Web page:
Tonight, it appears that the board is being asked to vote on a new policy that would put the interviews behind closed doors, so residents wouldn’t be allowed to hear want the applicants have to say.
Not sure why the want to close the doors on a process they had previously left opened to the public.
Last year, the board approved new policies that potentially restrict board members’ access to campus and contacts with reporters. Click here for that.
Bill McMillin knew something was up last month his feet were too swollen and his body was too achy to play his usual tennis match. On Monday he learned that he has an acute form of leukemia. He’ll be heading to the hospital next week for a month of chemo.
Technically, he has been diagnosed with Acute Lymphoblastic Leukemia, a type of cancer much more serious than the prostate cancer he beat five years ago. McMillin said doctors told him that recovery rates were 50 percent. Recovery, he said, is defined as living for another five years.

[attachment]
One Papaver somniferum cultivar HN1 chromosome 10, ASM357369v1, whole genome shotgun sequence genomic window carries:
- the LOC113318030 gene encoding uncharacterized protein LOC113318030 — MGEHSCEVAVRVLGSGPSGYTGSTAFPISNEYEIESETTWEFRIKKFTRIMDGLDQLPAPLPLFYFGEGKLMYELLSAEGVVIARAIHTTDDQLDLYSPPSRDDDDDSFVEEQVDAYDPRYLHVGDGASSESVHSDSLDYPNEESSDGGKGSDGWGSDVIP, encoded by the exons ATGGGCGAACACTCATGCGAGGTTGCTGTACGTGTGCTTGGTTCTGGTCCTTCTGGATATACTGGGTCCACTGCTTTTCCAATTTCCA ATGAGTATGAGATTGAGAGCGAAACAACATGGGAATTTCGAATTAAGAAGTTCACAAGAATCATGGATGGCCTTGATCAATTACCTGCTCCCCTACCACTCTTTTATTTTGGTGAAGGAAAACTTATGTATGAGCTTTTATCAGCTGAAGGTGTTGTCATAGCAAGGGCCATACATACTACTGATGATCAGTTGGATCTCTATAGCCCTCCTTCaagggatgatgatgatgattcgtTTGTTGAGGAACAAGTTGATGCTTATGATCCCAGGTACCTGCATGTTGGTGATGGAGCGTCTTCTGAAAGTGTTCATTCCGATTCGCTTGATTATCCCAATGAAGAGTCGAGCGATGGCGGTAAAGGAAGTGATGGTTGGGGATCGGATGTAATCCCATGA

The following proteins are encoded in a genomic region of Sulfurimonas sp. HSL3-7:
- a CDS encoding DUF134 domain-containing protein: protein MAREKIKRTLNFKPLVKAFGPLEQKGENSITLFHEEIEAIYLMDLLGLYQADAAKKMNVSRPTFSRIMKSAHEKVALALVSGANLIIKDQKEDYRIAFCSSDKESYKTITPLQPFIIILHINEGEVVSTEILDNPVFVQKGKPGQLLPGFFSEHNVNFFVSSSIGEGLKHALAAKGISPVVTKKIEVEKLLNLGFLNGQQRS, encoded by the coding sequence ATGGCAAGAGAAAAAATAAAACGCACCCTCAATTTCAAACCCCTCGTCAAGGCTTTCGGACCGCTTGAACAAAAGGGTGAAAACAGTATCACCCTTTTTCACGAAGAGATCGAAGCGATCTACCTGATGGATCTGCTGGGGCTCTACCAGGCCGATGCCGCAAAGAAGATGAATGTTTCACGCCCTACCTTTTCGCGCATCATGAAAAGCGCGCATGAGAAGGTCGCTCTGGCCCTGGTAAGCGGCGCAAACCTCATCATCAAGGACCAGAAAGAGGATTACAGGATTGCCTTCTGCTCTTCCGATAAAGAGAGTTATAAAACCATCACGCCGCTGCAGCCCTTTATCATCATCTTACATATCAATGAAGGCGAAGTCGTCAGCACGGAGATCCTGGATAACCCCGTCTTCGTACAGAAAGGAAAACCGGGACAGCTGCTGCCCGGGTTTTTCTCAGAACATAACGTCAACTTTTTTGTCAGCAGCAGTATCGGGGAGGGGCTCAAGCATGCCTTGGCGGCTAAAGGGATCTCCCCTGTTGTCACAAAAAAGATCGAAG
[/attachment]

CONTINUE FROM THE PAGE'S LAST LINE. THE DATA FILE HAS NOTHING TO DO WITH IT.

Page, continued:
The 66-year-old McMillin said he plans to live into his nineties, just like his mom and dad. He also plans on returning to the board in February.
After Thanksgiving, I’m planning to write a bit of a retrospective on Bob Brunton’s 12-year tenure on the Ohlone Board. It was a rocky road sometimes, and Brunton went out last week with one last dissent.
He cast the lone NO vote last week on a proposal to give Ohlone College Trustees a 5 percent raise. Sure enough, I didn’t even know it was on the agenda until I got an email over the weekend from someone with Argus ties. No worries though, Brunton called me on Monday to tell me all about it and make sure I knew how he voted.
Brunton said the college just didn’t have the extra money for raises and that it was setting a bad precedent to take a raise in tough times.
At first, I considered writing a story about it, especially in light of the board being a major reason the college is having accreditation problems. But then I did a little math (always a struggle for me) and realized that the five percent raise penciled out to an annual stipend of $3,493. The annual increase is less than $180.